“Kelly Oxford’s #NotOkay Campaign Helped Me Realize I Was Assaulted”

When Zoe was in her late teens, she was fingered against her will at a nightclub, but chalked it up to handsy behaviour. Nearly a decade later, after scrolling through Kelly Oxford’s #NotOkay campaign, she’s now ready to call this encounter what it really was: assault

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Warning: this story contains information about sexual assault which may be triggering to survivors.

(Design: Michael Li Preti

(Design: Michael Li Preti)

Zoe was sexually assaulted the first time she went to a nightclub, but she didn’t realize it until nearly a decade later. (We’ve changed her name at her request.)

Now in her mid 20s, Zoe recalls the night she was celebrating her graduation from high school at a club in Montreal. As she danced with her friends, a man began grinding up against her. He didn’t ask if she wanted to dance, but she went with it. They swayed together to the music for a bit, and soon his hands were on her waist. They slid down her hips, then underneath her dress, until suddenly his fingers were inside of her. She pushed his arm away, thinking maybe he misread her signals. But then he touched her again. She quickly spun around, putting as much distance as she could between herself and the man. The dance floor was tightly packed, but she managed to turn her body toward her circle of friends so she could feel more protected. The man disappeared into the crowd, and Zoe never saw him again.

“After it happened, I told my friends and we all were grossed out. We’d never been in a situation like that before,” she says, remembering back to that night, her hands shaking. “It was my first time at a club so I just dismissed it as a disgusting guy doing things that sometimes happen when you’re partying.”

It wasn’t until recently, as she scrolled through Canadian writer Kelly Oxford’s Twitter feed, that Zoe realized she had in fact been assaulted.

As a response to the leaked audio of Donald Trump bragging about grabbing and kissing women without consent, Oxford invited her 700,000+ followers to share their first sexual assaults on Twitter using the hashtag #NotOkay.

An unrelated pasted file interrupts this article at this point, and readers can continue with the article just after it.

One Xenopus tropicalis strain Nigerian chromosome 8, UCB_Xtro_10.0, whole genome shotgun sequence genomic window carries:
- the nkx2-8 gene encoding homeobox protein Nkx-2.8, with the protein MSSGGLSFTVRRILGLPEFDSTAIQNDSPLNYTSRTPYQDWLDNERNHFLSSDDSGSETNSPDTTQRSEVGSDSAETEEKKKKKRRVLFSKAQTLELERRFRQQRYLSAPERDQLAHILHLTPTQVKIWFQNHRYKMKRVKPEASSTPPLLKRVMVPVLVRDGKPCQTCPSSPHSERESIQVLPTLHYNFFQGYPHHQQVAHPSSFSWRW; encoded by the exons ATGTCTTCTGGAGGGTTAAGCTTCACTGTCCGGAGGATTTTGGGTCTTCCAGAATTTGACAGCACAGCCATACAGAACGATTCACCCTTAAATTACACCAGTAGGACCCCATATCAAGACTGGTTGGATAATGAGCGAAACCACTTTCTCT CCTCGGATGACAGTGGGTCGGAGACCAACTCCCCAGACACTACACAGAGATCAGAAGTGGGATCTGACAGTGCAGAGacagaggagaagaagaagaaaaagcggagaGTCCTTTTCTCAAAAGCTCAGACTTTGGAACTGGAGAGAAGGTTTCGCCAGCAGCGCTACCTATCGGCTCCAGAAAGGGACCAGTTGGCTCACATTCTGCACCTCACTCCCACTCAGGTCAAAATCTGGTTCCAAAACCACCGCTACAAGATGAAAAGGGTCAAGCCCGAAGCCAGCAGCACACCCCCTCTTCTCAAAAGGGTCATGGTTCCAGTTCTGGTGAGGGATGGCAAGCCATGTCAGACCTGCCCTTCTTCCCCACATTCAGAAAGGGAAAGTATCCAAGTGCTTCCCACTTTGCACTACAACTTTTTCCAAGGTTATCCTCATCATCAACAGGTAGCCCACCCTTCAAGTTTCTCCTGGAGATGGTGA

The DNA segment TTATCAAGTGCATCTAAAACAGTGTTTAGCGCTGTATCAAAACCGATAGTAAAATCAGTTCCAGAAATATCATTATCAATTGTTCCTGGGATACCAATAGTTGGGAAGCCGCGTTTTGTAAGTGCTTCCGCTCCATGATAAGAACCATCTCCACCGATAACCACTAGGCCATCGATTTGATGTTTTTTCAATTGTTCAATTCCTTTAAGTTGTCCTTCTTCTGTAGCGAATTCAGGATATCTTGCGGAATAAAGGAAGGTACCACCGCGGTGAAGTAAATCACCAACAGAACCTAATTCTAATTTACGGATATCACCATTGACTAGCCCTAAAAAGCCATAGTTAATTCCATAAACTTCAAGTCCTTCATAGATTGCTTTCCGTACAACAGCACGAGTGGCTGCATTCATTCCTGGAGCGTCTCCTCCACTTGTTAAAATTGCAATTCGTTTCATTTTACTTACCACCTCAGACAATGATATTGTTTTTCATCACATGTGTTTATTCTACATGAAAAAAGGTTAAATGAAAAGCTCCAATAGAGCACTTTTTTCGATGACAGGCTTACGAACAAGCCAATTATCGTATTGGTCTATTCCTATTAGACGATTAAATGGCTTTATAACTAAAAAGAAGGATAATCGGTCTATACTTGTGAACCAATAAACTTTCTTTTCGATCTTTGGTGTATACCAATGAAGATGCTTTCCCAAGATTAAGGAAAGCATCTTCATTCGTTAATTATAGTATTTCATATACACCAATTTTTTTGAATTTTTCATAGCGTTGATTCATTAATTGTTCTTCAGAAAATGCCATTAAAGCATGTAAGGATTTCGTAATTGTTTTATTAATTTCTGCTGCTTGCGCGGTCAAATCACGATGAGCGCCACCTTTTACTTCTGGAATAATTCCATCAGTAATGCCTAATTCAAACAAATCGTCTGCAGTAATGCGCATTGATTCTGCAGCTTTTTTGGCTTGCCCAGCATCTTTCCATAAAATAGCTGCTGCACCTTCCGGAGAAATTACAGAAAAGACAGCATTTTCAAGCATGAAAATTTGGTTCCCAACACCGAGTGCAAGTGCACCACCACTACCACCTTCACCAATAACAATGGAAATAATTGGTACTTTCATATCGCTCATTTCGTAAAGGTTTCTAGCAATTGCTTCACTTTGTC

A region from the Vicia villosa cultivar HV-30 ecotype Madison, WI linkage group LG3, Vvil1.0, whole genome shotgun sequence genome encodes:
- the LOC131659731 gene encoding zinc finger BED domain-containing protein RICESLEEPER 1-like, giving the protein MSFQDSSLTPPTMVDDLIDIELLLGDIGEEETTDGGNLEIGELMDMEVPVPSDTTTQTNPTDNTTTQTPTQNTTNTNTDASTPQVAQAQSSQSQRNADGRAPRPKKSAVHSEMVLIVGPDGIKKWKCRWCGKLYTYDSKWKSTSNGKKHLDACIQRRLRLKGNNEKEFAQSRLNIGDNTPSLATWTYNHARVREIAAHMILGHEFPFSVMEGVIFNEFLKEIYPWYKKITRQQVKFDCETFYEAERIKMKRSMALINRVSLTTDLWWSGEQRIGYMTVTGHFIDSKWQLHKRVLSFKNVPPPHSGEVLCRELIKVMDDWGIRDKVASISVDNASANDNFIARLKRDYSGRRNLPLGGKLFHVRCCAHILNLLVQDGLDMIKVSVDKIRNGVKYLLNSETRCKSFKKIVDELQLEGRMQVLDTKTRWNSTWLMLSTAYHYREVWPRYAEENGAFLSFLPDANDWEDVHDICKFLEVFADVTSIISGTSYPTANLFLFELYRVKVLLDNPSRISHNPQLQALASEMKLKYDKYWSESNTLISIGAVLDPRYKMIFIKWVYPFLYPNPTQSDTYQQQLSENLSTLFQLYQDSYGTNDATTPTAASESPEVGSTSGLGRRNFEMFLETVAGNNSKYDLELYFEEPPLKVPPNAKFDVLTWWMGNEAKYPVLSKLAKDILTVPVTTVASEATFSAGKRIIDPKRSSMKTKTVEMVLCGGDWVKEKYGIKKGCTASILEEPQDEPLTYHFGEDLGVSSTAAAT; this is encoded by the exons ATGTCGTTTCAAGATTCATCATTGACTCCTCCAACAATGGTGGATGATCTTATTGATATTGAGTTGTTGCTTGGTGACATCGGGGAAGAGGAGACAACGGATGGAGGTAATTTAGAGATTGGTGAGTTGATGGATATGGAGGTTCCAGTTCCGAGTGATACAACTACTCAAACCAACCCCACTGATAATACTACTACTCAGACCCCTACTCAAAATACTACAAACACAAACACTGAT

Oxford went first: “Old man on city bus grabs my ‘pussy’ and smiles at me, I’m 12,” prompting an avalanche of replies.

 

Personal stories from all over the world poured in, with Oxford estimating at least 50 responses per minute at one point—including stories from women who had experienced nearly the same thing as Zoe.

 

“I kept thinking, Wow, that’s so horrible, as I read the tweets,” says Zoe. “Then the memory of the incident at the club came roaring back to me, and I started questioning it.”

That’s when she began to feel the full weight of what had happened. “I’m a feminist who  speaks out against violence against women, yet I couldn’t even see how what had happened to me was not okay,” she says. “It was the first time I looked at what that stranger on the dance floor did and labelled it as ‘sexual assault.’ And that was a scary realization.”

Reading through the thousands of #NotOkay tweets, Zoe also realized that she wasn’t alone in recognizing, long after the fact, that she’d been assaulted.

 

As one Twitter user summed it up: “The #notokay tag and @kellyoxford timeline has triggered so many bizarre memories. Adapting to #rapeculture should not be the norm for women.”

Understanding incidents, like what happened to Zoe, as assaults can come down to seeing the right message at the right time, says Erin Crickett, the public education coordinator at SACHA, a sexual assault centre based in Hamilton, Ont. She says sexual assault should be talked about regularly and in multiple different ways—as opposed to, say, a one-time seminar—to increase overall awareness.

“Survivors may have heard messages about sexual assault many different times and in many different ways, like in a health class or during welcome week at university or in a sexual harassment seminar at work, but sometimes it just takes something said on the right day at the right time to make it actually click,” says Crickett.

Trump is now facing multiple allegations of sexual assault. He vehemently denied all of the claims during a recent rally in Florida, calling them “preposterous” and “ludicrous” and saying that they “defy truth, common sense and logic.” Meanwhile, more than 30 million people have read or contributed to Oxford’s #NotOkay campaign.

Zoe chose not to add her story to the hashtag. She’s still coming to terms with the assault and didn’t want her colleagues, former classmates and family members who follow her on Twitter to know. But she did quietly acknowledge her recent revelation by retweeting Oxford: Sexual assault is a universal truth for women. No one is alone. #notokay

Related:
Why Kelly Oxford Should Be Everyone’s #WCW This Week
Kelly Oxford on Turning Her Twitter Feed Into a Memoir

Why Are Women Reluctant to Use the Word “Rape”?
Here’s How to Make Consent Sexy For Everyone Involved

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